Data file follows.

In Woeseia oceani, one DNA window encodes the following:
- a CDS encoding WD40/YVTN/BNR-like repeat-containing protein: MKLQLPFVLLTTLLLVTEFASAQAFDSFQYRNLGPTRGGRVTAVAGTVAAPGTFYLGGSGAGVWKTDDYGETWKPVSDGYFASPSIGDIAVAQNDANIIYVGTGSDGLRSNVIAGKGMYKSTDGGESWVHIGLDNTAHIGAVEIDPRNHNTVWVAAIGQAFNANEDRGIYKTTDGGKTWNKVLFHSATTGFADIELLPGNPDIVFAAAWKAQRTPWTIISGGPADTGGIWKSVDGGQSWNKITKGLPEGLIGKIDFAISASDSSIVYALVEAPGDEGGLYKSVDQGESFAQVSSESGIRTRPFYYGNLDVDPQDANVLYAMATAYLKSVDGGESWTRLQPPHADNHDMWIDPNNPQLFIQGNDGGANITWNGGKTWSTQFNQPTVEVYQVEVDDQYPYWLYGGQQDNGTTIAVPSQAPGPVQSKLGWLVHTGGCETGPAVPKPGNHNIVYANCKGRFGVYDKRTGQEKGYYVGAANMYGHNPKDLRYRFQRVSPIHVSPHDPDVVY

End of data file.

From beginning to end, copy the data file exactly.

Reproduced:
In Woeseia oceani, one DNA window encodes the following:
- a CDS encoding WD40/YVTN/BNR-like repeat-containing protein: MKLQLPFVLLTTLLLVTEFASAQAFDSFQYRNLGPTRGGRVTAVAGTVAAPGTFYLGGSGAGVWKTDDYGETWKPVSDGYFASPSIGDIAVAQNDANIIYVGTGSDGLRSNVIAGKGMYKSTDGGESWVHIGLDNTAHIGAVEIDPRNHNTVWVAAIGQAFNANEDRGIYKTTDGGKTWNKVLFHSATTGFADIELLPGNPDIVFAAAWKAQRTPWTIISGGPADTGGIWKSVDGGQSWNKITKGLPEGLIGKIDFAISASDSSIVYALVEAPGDEGGLYKSVDQGESFAQVSSESGIRTRPFYYGNLDVDPQDANVLYAMATAYLKSVDGGESWTRLQPPHADNHDMWIDPNNPQLFIQGNDGGANITWNGGKTWSTQFNQPTVEVYQVEVDDQYPYWLYGGQQDNGTTIAVPSQAPGPVQSKLGWLVHTGGCETGPAVPKPGNHNIVYANCKGRFGVYDKRTGQEKGYYVGAANMYGHNPKDLRYRFQRVSPIHVSPHDPDVVY